The best kept secret in London? You can book a table for two at Hutong‘s delicious bar – whizz up 33 floors, purchase two cokes and save yourself the £32 ticket for View at The Shard’s tourist viewing deck. You know – if you’re a cheapskate, Sarf London-dwelling hobo like myself. (Although… Cokes? Whatever, I’d be dropping the plastic on a silly bottle of wine…) This modern Northern Chinese restaurant atop The Shard is the sister outpost of an original restaurant in Hong Kong, operated here by Aqua Restaurant Group.
Stepping into Hutong is how I picture Goodfellas if Scorcese reimagined it in 19th century China – all opium dens and Shanghai triads. You’d need the income equivalent of a drug lord to be coming here for your weekly noodle fix – a single dim sum here costs the equivalent of Set Meal 1 at Lin Hong Garden – but as a one off treat, it’s hard to say no to sky-high dining pleasures with the blanket of London splayed out before you.
The interiors are a delight, a cosy warren of rooms reflecting the “hutongs” or criss-crossing alleyways of old China, bedecked in decadent, bold, dark wood, latticework walls, red lanterns and a wall of compressed tea bricks. Did I mention the triple-height atrium windows offering vertiginous views? It’s all about the view, people.
Well, actually, it’s all about the taste-bud tickling, delicate slivers of cuttlefish from my starter of Braised Cuttlefish Salad with Szechuan Pepper Dressing. Sweet, like silky ribbons of sea, cut with spikey whooshes of fruity pepper and just enough tang to buzz my mouth. Absolutely divine.
Mixed Vegetable dumplings are pillowy and generous, with a touch of satisfying crunch. We drink a crisp, Washington State 2015 Riesling – Kung Fu Girl by Charles Smith, ultra-minerally with yellow stone fruits and a honeyed note that offsets the chillies and spice and gobsmacking views in a lovely, lovely way.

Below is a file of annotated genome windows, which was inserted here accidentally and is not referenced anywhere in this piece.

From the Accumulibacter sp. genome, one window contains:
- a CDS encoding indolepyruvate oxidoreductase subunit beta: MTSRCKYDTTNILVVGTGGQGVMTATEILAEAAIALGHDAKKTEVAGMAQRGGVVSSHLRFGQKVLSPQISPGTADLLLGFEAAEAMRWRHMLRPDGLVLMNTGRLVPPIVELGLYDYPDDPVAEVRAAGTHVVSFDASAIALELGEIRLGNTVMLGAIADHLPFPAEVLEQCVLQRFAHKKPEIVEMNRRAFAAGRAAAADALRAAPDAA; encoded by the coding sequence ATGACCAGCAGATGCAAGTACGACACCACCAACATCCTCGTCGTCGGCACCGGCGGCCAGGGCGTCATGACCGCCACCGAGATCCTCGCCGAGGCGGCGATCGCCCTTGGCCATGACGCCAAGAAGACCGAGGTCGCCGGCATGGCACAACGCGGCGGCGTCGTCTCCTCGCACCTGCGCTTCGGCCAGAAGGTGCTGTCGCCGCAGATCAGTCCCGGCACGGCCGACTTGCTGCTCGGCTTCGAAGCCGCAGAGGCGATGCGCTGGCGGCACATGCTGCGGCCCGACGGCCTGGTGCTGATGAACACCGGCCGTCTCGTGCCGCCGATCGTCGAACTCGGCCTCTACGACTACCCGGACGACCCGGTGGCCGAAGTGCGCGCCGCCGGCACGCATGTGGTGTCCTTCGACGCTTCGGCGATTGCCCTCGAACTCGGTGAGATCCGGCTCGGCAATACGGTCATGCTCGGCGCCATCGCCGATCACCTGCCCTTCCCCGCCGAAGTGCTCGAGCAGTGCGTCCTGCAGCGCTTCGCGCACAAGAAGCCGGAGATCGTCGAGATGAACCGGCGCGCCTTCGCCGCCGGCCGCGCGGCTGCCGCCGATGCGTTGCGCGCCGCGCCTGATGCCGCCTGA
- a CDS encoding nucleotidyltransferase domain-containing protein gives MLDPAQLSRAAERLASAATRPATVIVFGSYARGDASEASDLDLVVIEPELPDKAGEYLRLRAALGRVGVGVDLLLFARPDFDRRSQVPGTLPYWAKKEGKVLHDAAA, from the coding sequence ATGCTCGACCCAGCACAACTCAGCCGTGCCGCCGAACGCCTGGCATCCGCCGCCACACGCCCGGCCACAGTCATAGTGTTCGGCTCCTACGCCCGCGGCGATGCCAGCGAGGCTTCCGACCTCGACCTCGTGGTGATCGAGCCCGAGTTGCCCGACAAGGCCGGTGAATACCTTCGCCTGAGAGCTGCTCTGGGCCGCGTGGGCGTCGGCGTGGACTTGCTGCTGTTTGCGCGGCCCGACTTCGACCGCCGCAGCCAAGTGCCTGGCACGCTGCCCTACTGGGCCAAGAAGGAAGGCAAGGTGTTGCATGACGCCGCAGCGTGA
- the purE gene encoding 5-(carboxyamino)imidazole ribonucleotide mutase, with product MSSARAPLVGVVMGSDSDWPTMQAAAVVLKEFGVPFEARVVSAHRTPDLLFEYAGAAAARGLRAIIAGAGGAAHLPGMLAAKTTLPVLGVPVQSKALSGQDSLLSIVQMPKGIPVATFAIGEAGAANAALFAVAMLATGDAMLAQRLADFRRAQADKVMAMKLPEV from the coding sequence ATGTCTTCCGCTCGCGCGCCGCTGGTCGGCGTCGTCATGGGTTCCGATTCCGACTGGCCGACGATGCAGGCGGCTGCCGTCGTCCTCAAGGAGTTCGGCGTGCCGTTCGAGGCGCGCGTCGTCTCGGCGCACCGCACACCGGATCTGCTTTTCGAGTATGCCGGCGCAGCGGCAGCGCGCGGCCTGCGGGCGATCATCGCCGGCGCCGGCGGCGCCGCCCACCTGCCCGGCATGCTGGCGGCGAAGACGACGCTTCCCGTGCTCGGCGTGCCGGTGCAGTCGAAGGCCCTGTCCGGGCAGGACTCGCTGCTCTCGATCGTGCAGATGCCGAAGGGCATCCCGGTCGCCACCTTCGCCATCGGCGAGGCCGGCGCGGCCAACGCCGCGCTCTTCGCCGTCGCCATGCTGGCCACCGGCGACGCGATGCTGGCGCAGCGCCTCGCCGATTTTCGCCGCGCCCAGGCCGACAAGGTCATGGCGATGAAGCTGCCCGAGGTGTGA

Mains are finger-lickingly fatty Crispy de-boned Lamb Ribs Marinated for 24-hours, Braised and Deep Fried. Served with a nose-whackingly pongy dollop of roasted crushed garlic paste (heaven!) and a tangy, rice wine dipping sauce, these are moreish and juicy. A steamed cod, meaty but delicate is almost so subtly flavoured as to be lost under the wine, yet there is complexity in it. Also it is coated in a crust of toasted garlic and chillies, which add punch if needed.
The only lack-lustre element to a thus far highly enjoyable meal is a violently expensive, and completely unexciting bowl of egg fried rice. Nothing more exceptional than you’d find in any Chinese restaurant from here to Beijing. A perfect upselling tool for the suave waiting staff, we duly fell for it hook, line and sinker. In the pit of my stomach was an insane desire for them to up their game dramatically in this area. Make the rice sing. Hell, make it dance a macarena. Anything!
Yes, Hutong is bum-squeakingly expensive, so don’t come here to eat the things you recognise – (Hello £58 Peking Duck-induced hernia). Do however come here to woo, point at skyscrapers in the distance and go “isn’t that that cheesegrater/gherkin/salad bowl/potato masher building?”, revel in the glory of London from above at all angles and serenade your palate with a raft of flavour.